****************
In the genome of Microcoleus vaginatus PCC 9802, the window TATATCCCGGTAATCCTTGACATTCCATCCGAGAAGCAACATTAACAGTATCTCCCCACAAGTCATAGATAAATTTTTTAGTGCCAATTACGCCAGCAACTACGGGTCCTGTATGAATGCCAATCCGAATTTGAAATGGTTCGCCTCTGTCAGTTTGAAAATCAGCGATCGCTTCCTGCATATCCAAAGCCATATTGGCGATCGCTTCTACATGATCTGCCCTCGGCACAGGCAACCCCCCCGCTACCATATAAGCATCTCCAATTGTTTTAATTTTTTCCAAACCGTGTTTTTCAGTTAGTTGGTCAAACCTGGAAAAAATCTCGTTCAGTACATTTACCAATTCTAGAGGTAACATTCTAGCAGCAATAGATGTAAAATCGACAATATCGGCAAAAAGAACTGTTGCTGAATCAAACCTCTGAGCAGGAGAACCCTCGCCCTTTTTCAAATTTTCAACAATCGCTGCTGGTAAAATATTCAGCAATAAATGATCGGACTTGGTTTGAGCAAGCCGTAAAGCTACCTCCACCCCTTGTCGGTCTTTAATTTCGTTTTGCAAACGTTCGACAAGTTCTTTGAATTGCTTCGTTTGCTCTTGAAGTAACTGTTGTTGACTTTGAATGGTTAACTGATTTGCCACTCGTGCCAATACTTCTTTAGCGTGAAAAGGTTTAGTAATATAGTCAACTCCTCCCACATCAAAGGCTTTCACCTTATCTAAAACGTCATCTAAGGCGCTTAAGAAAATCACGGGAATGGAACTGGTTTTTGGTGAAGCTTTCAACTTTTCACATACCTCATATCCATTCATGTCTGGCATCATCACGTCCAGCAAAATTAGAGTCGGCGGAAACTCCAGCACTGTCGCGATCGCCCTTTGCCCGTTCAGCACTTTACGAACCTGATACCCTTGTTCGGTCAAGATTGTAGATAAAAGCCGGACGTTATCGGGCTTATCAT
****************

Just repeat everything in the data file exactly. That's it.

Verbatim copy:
In the genome of Microcoleus vaginatus PCC 9802, the window TATATCCCGGTAATCCTTGACATTCCATCCGAGAAGCAACATTAACAGTATCTCCCCACAAGTCATAGATAAATTTTTTAGTGCCAATTACGCCAGCAACTACGGGTCCTGTATGAATGCCAATCCGAATTTGAAATGGTTCGCCTCTGTCAGTTTGAAAATCAGCGATCGCTTCCTGCATATCCAAAGCCATATTGGCGATCGCTTCTACATGATCTGCCCTCGGCACAGGCAACCCCCCCGCTACCATATAAGCATCTCCAATTGTTTTAATTTTTTCCAAACCGTGTTTTTCAGTTAGTTGGTCAAACCTGGAAAAAATCTCGTTCAGTACATTTACCAATTCTAGAGGTAACATTCTAGCAGCAATAGATGTAAAATCGACAATATCGGCAAAAAGAACTGTTGCTGAATCAAACCTCTGAGCAGGAGAACCCTCGCCCTTTTTCAAATTTTCAACAATCGCTGCTGGTAAAATATTCAGCAATAAATGATCGGACTTGGTTTGAGCAAGCCGTAAAGCTACCTCCACCCCTTGTCGGTCTTTAATTTCGTTTTGCAAACGTTCGACAAGTTCTTTGAATTGCTTCGTTTGCTCTTGAAGTAACTGTTGTTGACTTTGAATGGTTAACTGATTTGCCACTCGTGCCAATACTTCTTTAGCGTGAAAAGGTTTAGTAATATAGTCAACTCCTCCCACATCAAAGGCTTTCACCTTATCTAAAACGTCATCTAAGGCGCTTAAGAAAATCACGGGAATGGAACTGGTTTTTGGTGAAGCTTTCAACTTTTCACATACCTCATATCCATTCATGTCTGGCATCATCACGTCCAGCAAAATTAGAGTCGGCGGAAACTCCAGCACTGTCGCGATCGCCCTTTGCCCGTTCAGCACTTTACGAACCTGATACCCTTGTTCGGTCAAGATTGTAGATAAAAGCCGGACGTTATCGGGCTTATCAT